The hotel was pretty much all destroyed and almost none of its old facade has survived. The nearby school was severely damaged. The emblematic Marti Theater, just 50 meters away, has lost its beautiful grille, as well as doors and other exterior facilities. The block the hotel is on was severely damaged, with the neighboring building on Prado Street razed to the ground by the explosion. On Dragones Street, the neighboring building was completely destroyed and buried under rubble. El Calvario Baptist Church, located on Dragones Street also suffered serious structural damage, with different parts of its facilities collapsing, such as the auditorium.

Buildings on the back street didn’t get off any lighter and were seriously damaged by the great explosion, with one crumbling to the ground and another partially collapsing, because of the danger they represent.

The greatest explosion in Havana after the La Coubre explosion (1960) resulted in the national economy losing millions of pesos, families forcibly displaced, destruction of heritage, 22 people injured and the significant number of 47 fatalities.

Just two hours after the disaster, Cuban president Miguel Diaz-Canel Bermudez appeared on the scene, and some experienced expert ruled that the cause of the explosion had been an accident while gas was being transferred to the hotel’s reserve tank. It goes without saying that Miguel Diaz-Canel’s words became the official version of events and remains the same today.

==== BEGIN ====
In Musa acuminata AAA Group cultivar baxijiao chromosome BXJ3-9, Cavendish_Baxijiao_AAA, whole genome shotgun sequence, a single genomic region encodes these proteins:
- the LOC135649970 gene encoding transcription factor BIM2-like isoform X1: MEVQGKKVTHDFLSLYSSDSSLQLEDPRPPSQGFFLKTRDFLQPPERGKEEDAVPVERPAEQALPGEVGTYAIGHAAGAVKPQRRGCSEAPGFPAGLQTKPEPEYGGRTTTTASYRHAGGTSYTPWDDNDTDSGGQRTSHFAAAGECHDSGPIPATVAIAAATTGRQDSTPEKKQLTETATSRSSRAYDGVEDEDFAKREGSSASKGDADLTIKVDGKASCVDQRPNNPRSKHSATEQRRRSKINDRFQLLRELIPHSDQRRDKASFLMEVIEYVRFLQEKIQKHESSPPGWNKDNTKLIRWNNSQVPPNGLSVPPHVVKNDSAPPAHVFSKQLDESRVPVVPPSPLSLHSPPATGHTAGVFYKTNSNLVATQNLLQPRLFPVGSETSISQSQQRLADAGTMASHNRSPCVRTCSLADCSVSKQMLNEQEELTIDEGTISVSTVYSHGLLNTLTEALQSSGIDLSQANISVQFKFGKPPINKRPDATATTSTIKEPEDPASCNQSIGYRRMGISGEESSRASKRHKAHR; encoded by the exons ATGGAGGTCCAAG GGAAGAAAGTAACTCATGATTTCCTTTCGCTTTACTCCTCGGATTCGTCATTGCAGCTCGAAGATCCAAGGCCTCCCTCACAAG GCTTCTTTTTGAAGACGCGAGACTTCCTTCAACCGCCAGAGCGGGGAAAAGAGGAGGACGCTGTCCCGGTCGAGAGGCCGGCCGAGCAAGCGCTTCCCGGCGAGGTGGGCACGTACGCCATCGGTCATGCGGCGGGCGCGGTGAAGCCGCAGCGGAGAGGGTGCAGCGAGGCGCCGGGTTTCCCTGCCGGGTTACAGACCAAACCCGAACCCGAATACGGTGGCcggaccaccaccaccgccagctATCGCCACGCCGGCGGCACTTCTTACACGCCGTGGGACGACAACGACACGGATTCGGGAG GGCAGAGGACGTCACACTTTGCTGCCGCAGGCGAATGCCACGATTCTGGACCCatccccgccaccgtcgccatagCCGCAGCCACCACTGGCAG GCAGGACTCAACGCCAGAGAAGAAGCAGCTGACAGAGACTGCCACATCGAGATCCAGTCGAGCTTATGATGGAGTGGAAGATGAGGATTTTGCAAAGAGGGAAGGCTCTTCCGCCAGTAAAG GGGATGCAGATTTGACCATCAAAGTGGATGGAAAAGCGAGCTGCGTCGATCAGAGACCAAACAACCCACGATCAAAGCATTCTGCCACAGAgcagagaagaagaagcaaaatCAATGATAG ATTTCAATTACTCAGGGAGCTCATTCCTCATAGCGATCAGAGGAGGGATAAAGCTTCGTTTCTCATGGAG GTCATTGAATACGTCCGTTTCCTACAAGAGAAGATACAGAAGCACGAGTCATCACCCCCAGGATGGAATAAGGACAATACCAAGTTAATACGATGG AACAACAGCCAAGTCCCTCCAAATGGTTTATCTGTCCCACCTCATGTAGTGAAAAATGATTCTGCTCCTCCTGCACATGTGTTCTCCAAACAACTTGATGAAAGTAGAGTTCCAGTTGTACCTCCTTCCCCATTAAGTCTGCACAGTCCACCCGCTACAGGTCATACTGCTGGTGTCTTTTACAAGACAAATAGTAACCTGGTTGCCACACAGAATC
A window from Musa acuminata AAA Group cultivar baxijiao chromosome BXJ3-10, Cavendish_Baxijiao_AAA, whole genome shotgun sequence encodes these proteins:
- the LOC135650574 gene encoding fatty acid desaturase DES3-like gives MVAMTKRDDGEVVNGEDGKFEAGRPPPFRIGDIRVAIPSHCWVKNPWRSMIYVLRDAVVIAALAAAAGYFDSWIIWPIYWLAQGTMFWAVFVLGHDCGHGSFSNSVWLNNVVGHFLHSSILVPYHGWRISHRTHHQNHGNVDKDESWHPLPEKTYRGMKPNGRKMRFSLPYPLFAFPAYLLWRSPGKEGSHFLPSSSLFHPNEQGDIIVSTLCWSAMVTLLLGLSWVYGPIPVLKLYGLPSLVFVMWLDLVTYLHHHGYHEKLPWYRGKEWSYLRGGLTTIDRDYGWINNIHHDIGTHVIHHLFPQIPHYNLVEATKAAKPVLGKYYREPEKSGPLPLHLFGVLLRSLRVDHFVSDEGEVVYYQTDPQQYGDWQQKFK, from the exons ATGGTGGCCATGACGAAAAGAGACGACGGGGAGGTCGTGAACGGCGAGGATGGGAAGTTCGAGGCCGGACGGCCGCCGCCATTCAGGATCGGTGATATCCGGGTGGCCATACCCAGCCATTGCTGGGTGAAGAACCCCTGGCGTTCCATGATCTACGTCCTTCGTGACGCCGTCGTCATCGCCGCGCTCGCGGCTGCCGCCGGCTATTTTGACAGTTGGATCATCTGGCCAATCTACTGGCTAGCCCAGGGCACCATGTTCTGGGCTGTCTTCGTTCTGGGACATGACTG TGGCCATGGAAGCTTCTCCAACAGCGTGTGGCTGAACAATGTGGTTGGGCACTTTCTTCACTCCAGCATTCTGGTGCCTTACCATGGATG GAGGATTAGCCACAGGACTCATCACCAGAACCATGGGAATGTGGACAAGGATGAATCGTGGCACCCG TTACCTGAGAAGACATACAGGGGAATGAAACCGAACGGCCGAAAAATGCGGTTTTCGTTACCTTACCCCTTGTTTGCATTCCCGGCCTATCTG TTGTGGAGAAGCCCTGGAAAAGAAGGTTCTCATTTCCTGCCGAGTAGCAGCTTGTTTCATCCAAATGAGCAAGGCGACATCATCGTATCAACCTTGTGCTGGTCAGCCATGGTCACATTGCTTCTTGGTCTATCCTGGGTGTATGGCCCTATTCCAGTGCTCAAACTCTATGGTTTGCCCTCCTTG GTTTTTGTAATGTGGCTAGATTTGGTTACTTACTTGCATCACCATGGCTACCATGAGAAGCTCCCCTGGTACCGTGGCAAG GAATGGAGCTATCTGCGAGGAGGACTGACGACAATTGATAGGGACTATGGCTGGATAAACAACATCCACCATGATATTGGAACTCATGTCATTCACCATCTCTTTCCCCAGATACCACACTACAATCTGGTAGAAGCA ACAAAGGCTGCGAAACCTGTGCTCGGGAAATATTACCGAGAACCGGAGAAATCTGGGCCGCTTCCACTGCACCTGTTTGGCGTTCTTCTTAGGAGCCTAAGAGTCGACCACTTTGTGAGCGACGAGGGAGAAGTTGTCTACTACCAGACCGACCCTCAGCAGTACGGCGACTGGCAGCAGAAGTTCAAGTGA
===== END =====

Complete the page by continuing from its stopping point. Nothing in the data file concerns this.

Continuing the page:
The many unanswered questions

Four months after the explosion, there are still many unanswered questions on the minds of those affected and other citizens who want to know the truth:

How could they discover the cause of the explosion just two hours after it occurred, when rescue teams still hadn’t entered the building, and rescue efforts hadn’t yet begun?

Why were they so quick to close the case?

Will a technical assessment ever be issued about the causes of the explosion, valued by experts?

If it really was a gas explosion, why did this accident happen and what measures have been taken for it never to happen again?

Can there be a gas explosion of this magnitude without a fire, soot or smell of gas?

If gas wasn’t the cause of the disaster, what was and who is/are responsible?

What will happen to those affected, who are now living in a hotel in the city’s outskirts?

Will families of those who perished in the disaster be compensated, as well as those affected who find their lives being ripped from their community?

Is there any more information than what we already know?

These are some of the questions that are eating away at the minds of victims and neighbors. Given the Government’s silence on the topic, we have no choice but to find our own answers. Neighbors who say they smelt gunpowder or explosives, call the official version of events into question and create or repeat theories, which could be labeled conspiracy theories because there is no proof.

The Cuban people are waiting for and deserve answers, the Government owes it to them.